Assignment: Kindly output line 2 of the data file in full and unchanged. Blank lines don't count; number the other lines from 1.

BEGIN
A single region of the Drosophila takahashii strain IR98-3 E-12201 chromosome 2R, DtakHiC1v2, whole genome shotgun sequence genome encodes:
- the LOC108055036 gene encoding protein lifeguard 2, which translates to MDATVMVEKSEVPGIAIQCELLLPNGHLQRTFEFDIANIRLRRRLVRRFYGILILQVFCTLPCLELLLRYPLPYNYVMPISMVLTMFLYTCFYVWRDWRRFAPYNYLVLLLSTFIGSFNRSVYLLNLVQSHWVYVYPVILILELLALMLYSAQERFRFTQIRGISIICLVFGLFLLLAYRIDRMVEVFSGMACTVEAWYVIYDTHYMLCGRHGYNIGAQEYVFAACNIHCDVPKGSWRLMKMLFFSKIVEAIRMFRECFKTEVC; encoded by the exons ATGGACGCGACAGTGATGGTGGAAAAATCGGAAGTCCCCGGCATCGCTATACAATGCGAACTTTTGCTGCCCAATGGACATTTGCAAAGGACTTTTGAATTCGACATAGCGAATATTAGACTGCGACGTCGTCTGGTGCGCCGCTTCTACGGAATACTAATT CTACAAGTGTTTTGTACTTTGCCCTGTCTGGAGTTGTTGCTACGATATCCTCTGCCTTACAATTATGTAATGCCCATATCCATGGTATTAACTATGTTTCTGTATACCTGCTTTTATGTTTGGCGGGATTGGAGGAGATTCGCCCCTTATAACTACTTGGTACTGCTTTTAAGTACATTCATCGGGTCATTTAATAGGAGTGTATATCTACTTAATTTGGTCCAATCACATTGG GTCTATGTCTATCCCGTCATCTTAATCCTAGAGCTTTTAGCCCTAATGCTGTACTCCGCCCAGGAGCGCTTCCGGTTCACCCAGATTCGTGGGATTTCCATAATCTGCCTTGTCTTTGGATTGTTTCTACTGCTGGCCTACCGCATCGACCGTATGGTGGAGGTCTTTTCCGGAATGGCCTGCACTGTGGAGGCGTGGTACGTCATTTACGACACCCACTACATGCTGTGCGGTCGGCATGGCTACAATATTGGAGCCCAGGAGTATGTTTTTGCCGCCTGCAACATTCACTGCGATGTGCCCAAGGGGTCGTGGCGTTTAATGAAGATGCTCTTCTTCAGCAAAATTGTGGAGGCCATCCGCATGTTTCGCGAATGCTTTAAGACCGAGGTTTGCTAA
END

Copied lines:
- the LOC108055036 gene encoding protein lifeguard 2, which translates to MDATVMVEKSEVPGIAIQCELLLPNGHLQRTFEFDIANIRLRRRLVRRFYGILILQVFCTLPCLELLLRYPLPYNYVMPISMVLTMFLYTCFYVWRDWRRFAPYNYLVLLLSTFIGSFNRSVYLLNLVQSHWVYVYPVILILELLALMLYSAQERFRFTQIRGISIICLVFGLFLLLAYRIDRMVEVFSGMACTVEAWYVIYDTHYMLCGRHGYNIGAQEYVFAACNIHCDVPKGSWRLMKMLFFSKIVEAIRMFRECFKTEVC; encoded by the exons ATGGACGCGACAGTGATGGTGGAAAAATCGGAAGTCCCCGGCATCGCTATACAATGCGAACTTTTGCTGCCCAATGGACATTTGCAAAGGACTTTTGAATTCGACATAGCGAATATTAGACTGCGACGTCGTCTGGTGCGCCGCTTCTACGGAATACTAATT CTACAAGTGTTTTGTACTTTGCCCTGTCTGGAGTTGTTGCTACGATATCCTCTGCCTTACAATTATGTAATGCCCATATCCATGGTATTAACTATGTTTCTGTATACCTGCTTTTATGTTTGGCGGGATTGGAGGAGATTCGCCCCTTATAACTACTTGGTACTGCTTTTAAGTACATTCATCGGGTCATTTAATAGGAGTGTATATCTACTTAATTTGGTCCAATCACATTGG GTCTATGTCTATCCCGTCATCTTAATCCTAGAGCTTTTAGCCCTAATGCTGTACTCCGCCCAGGAGCGCTTCCGGTTCACCCAGATTCGTGGGATTTCCATAATCTGCCTTGTCTTTGGATTGTTTCTACTGCTGGCCTACCGCATCGACCGTATGGTGGAGGTCTTTTCCGGAATGGCCTGCACTGTGGAGGCGTGGTACGTCATTTACGACACCCACTACATGCTGTGCGGTCGGCATGGCTACAATATTGGAGCCCAGGAGTATGTTTTTGCCGCCTGCAACATTCACTGCGATGTGCCCAAGGGGTCGTGGCGTTTAATGAAGATGCTCTTCTTCAGCAAAATTGTGGAGGCCATCCGCATGTTTCGCGAATGCTTTAAGACCGAGGTTTGCTAA